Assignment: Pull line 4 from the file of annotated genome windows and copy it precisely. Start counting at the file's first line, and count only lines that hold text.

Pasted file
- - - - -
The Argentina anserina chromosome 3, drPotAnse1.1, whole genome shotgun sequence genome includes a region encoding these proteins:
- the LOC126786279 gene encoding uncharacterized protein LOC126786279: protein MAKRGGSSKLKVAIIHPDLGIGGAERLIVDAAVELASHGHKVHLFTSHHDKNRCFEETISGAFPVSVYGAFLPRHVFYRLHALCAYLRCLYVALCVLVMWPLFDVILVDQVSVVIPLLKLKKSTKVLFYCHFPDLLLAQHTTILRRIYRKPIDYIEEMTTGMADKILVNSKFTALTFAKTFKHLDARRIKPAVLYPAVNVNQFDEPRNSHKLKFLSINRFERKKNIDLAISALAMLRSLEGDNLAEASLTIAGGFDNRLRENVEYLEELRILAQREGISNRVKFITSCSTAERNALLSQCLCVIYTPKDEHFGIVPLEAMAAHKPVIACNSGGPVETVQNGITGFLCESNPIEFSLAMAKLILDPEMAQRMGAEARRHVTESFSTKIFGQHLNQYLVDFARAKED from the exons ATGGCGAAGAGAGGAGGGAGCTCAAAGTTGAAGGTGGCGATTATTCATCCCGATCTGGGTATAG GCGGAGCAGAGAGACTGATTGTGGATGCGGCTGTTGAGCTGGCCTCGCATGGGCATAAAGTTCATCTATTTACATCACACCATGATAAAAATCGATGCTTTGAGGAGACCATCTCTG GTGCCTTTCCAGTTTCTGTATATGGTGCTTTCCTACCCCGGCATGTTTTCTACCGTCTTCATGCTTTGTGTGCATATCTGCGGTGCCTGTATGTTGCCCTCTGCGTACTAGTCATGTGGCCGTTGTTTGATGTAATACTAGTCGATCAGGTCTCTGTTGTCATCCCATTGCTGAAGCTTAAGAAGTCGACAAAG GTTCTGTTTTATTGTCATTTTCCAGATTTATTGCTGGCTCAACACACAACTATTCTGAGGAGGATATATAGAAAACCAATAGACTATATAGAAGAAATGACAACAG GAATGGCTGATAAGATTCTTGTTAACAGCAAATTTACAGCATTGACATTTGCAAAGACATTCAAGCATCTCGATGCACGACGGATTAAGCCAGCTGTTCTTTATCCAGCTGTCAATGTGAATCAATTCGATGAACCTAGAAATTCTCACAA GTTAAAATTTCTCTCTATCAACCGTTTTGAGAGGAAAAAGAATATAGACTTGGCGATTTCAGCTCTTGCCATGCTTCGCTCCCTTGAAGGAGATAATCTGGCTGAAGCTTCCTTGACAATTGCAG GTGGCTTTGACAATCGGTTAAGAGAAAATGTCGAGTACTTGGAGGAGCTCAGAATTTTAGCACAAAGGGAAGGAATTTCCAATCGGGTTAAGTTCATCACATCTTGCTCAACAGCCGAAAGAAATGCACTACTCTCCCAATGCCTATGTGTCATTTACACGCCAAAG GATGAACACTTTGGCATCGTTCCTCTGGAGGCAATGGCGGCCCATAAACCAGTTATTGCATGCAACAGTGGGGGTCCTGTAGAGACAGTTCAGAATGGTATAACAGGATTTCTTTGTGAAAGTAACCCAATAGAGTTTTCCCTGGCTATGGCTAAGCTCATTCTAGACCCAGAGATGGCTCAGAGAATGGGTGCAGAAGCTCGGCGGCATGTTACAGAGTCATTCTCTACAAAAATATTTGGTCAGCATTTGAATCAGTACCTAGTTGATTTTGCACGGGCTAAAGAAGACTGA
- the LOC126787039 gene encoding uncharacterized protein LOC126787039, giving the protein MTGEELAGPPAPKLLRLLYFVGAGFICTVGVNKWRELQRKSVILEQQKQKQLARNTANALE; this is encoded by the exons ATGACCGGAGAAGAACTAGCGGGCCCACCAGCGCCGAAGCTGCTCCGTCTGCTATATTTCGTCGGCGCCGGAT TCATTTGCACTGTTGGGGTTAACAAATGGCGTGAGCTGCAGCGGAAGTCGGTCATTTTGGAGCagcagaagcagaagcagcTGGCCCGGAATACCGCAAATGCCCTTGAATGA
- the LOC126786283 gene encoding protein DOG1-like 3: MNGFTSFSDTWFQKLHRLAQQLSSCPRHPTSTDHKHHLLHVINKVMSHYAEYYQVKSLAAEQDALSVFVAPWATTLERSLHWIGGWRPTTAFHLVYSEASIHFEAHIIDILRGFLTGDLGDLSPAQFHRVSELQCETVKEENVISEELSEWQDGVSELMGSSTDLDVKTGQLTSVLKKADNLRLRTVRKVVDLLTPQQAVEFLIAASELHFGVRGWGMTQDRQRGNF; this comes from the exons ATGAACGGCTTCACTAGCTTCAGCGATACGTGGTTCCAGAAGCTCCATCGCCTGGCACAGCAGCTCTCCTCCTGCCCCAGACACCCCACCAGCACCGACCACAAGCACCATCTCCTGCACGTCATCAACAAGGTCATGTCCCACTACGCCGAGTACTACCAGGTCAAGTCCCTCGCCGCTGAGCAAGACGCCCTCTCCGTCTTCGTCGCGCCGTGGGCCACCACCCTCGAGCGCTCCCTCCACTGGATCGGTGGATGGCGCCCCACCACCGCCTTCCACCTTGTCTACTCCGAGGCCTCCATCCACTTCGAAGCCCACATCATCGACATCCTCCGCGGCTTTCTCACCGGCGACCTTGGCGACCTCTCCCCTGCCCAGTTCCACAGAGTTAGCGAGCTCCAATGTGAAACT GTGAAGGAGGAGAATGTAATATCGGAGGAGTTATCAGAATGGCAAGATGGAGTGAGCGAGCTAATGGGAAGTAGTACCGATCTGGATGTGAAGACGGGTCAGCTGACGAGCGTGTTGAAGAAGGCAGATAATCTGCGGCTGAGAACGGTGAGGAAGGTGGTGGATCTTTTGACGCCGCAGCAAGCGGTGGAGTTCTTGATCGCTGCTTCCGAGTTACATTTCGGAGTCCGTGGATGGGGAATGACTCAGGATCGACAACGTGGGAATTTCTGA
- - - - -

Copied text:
- the LOC126786283 gene encoding protein DOG1-like 3: MNGFTSFSDTWFQKLHRLAQQLSSCPRHPTSTDHKHHLLHVINKVMSHYAEYYQVKSLAAEQDALSVFVAPWATTLERSLHWIGGWRPTTAFHLVYSEASIHFEAHIIDILRGFLTGDLGDLSPAQFHRVSELQCETVKEENVISEELSEWQDGVSELMGSSTDLDVKTGQLTSVLKKADNLRLRTVRKVVDLLTPQQAVEFLIAASELHFGVRGWGMTQDRQRGNF; this comes from the exons ATGAACGGCTTCACTAGCTTCAGCGATACGTGGTTCCAGAAGCTCCATCGCCTGGCACAGCAGCTCTCCTCCTGCCCCAGACACCCCACCAGCACCGACCACAAGCACCATCTCCTGCACGTCATCAACAAGGTCATGTCCCACTACGCCGAGTACTACCAGGTCAAGTCCCTCGCCGCTGAGCAAGACGCCCTCTCCGTCTTCGTCGCGCCGTGGGCCACCACCCTCGAGCGCTCCCTCCACTGGATCGGTGGATGGCGCCCCACCACCGCCTTCCACCTTGTCTACTCCGAGGCCTCCATCCACTTCGAAGCCCACATCATCGACATCCTCCGCGGCTTTCTCACCGGCGACCTTGGCGACCTCTCCCCTGCCCAGTTCCACAGAGTTAGCGAGCTCCAATGTGAAACT GTGAAGGAGGAGAATGTAATATCGGAGGAGTTATCAGAATGGCAAGATGGAGTGAGCGAGCTAATGGGAAGTAGTACCGATCTGGATGTGAAGACGGGTCAGCTGACGAGCGTGTTGAAGAAGGCAGATAATCTGCGGCTGAGAACGGTGAGGAAGGTGGTGGATCTTTTGACGCCGCAGCAAGCGGTGGAGTTCTTGATCGCTGCTTCCGAGTTACATTTCGGAGTCCGTGGATGGGGAATGACTCAGGATCGACAACGTGGGAATTTCTGA